Examination of Serpulina pilosicoli for attachment and invasion determinants of Enterobacteria

E. L. Hartland, A. S J Mikosza, R. M. Robins-Browne, D. J. Hampson

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The spirochaete, Serpulina pilosicoli, is the agent of intestinal spirochaetosis, a diarrhoeal disease of humans and other species. By mechanisms as yet unknown, large numbers of these spirochaetes intimately attach to the colonic mucosa by one cell end. In some infected individuals, the spirochaetes may invade the lamina propria and adjacent tissues, and they may cause spirochaetaemia. To examine S. pilosicoli for pathogenic determinants homologous with Enterobacteria, DNA was extracted from six strains of S. pilosicoli and hybridised at low stringency with DNA probes derived from the inv, ail and yadA genes of Yersinia enterocolitica, the eae gene from enteropathogenic Escherichia coli and a probe derived from the virulence plasmid of Shigella flexneri. No hybridisation of the enterobacterial probes to S. pilosicoli DNA was detected, indicating that these gene sequences, which are known to be involved in the attachment and invasion processes of the other intestinal pathogens, were not present in the spirochaetes. Copyright (C) 1998 Federation of European Microbiological Societies.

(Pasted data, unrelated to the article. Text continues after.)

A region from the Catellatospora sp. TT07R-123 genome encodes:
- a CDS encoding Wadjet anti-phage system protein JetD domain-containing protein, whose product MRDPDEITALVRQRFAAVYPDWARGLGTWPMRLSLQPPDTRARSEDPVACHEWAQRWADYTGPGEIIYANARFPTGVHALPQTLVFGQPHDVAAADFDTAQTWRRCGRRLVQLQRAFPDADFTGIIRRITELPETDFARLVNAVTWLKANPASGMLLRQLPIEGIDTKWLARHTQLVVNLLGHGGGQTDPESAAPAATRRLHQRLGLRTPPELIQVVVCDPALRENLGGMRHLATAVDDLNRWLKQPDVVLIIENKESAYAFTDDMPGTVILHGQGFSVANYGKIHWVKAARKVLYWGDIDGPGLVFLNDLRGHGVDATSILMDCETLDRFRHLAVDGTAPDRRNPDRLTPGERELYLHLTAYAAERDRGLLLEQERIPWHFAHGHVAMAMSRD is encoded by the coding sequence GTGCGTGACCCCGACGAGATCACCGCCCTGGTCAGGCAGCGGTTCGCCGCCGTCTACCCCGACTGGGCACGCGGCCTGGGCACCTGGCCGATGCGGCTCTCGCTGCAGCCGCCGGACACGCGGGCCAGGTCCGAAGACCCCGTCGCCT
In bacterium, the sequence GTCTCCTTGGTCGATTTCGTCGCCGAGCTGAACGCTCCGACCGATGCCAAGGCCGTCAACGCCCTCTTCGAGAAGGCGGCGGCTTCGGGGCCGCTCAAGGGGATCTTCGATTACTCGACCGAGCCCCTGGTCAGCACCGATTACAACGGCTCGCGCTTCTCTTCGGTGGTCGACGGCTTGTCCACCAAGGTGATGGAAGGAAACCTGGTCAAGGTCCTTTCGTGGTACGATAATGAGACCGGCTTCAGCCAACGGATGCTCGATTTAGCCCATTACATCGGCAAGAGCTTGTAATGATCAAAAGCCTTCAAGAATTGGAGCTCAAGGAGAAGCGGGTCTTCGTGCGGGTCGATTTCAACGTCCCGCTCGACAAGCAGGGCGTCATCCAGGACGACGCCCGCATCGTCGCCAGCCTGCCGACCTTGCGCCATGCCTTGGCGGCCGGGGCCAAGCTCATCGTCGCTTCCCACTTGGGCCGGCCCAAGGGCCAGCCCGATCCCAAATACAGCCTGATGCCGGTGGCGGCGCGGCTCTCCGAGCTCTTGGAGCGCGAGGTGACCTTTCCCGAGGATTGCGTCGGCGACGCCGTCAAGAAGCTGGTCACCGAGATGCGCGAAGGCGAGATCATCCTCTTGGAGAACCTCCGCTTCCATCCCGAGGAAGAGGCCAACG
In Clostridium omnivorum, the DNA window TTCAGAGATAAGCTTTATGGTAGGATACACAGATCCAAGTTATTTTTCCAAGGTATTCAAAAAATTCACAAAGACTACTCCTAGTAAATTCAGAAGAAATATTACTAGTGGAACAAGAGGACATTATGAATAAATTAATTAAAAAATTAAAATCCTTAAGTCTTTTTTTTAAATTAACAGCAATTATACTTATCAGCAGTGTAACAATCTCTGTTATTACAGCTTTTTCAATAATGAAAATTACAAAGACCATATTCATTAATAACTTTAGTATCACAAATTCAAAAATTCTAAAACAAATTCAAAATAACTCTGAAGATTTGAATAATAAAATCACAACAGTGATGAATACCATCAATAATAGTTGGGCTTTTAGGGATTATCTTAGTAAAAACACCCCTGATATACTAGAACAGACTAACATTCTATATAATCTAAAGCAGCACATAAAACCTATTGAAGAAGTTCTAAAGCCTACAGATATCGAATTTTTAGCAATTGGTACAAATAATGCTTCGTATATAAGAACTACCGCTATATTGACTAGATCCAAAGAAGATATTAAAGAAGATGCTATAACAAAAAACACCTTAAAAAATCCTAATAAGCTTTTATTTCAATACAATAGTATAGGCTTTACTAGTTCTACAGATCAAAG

Original languageEnglish
Pages (from-to)59-63
Number of pages5
JournalFEMS Microbiology Letters
Issue number1
Publication statusPublished - 1 Aug 1998


  • Attachment
  • Gene probe
  • Hybridization
  • Invasion
  • Serpulina pilosicoli

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